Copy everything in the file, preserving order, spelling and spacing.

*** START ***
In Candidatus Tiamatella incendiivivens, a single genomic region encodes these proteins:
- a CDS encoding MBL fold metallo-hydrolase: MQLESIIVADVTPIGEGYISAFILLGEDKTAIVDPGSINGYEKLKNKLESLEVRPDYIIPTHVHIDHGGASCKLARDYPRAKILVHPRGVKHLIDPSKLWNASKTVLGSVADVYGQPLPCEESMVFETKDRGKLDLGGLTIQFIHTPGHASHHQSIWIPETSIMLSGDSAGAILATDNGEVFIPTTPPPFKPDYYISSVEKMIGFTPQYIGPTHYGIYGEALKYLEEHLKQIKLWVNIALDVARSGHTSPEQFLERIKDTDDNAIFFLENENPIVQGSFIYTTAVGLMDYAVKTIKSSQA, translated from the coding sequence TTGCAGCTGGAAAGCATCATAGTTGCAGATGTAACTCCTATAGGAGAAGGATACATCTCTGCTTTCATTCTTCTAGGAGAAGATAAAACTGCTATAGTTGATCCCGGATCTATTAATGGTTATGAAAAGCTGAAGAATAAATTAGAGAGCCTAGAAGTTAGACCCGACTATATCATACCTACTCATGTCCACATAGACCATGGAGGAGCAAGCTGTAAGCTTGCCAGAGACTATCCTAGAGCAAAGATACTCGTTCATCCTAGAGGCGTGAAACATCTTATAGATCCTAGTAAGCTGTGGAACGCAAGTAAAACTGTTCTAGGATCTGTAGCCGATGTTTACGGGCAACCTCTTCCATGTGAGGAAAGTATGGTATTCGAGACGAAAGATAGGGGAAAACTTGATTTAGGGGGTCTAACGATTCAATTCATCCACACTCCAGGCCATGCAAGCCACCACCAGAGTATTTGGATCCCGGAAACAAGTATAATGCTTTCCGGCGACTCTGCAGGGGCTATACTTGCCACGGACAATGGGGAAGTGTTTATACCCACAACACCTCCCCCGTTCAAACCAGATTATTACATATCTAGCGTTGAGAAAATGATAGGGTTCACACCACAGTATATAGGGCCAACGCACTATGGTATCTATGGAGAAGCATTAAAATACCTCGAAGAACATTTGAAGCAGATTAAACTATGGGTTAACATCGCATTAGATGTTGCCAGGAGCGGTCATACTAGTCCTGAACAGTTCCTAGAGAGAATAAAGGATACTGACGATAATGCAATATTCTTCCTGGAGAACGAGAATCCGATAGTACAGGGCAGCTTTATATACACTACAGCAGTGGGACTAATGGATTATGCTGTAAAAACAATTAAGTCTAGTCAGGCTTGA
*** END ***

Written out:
In Candidatus Tiamatella incendiivivens, a single genomic region encodes these proteins:
- a CDS encoding MBL fold metallo-hydrolase: MQLESIIVADVTPIGEGYISAFILLGEDKTAIVDPGSINGYEKLKNKLESLEVRPDYIIPTHVHIDHGGASCKLARDYPRAKILVHPRGVKHLIDPSKLWNASKTVLGSVADVYGQPLPCEESMVFETKDRGKLDLGGLTIQFIHTPGHASHHQSIWIPETSIMLSGDSAGAILATDNGEVFIPTTPPPFKPDYYISSVEKMIGFTPQYIGPTHYGIYGEALKYLEEHLKQIKLWVNIALDVARSGHTSPEQFLERIKDTDDNAIFFLENENPIVQGSFIYTTAVGLMDYAVKTIKSSQA, translated from the coding sequence TTGCAGCTGGAAAGCATCATAGTTGCAGATGTAACTCCTATAGGAGAAGGATACATCTCTGCTTTCATTCTTCTAGGAGAAGATAAAACTGCTATAGTTGATCCCGGATCTATTAATGGTTATGAAAAGCTGAAGAATAAATTAGAGAGCCTAGAAGTTAGACCCGACTATATCATACCTACTCATGTCCACATAGACCATGGAGGAGCAAGCTGTAAGCTTGCCAGAGACTATCCTAGAGCAAAGATACTCGTTCATCCTAGAGGCGTGAAACATCTTATAGATCCTAGTAAGCTGTGGAACGCAAGTAAAACTGTTCTAGGATCTGTAGCCGATGTTTACGGGCAACCTCTTCCATGTGAGGAAAGTATGGTATTCGAGACGAAAGATAGGGGAAAACTTGATTTAGGGGGTCTAACGATTCAATTCATCCACACTCCAGGCCATGCAAGCCACCACCAGAGTATTTGGATCCCGGAAACAAGTATAATGCTTTCCGGCGACTCTGCAGGGGCTATACTTGCCACGGACAATGGGGAAGTGTTTATACCCACAACACCTCCCCCGTTCAAACCAGATTATTACATATCTAGCGTTGAGAAAATGATAGGGTTCACACCACAGTATATAGGGCCAACGCACTATGGTATCTATGGAGAAGCATTAAAATACCTCGAAGAACATTTGAAGCAGATTAAACTATGGGTTAACATCGCATTAGATGTTGCCAGGAGCGGTCATACTAGTCCTGAACAGTTCCTAGAGAGAATAAAGGATACTGACGATAATGCAATATTCTTCCTGGAGAACGAGAATCCGATAGTACAGGGCAGCTTTATATACACTACAGCAGTGGGACTAATGGATTATGCTGTAAAAACAATTAAGTCTAGTCAGGCTTGA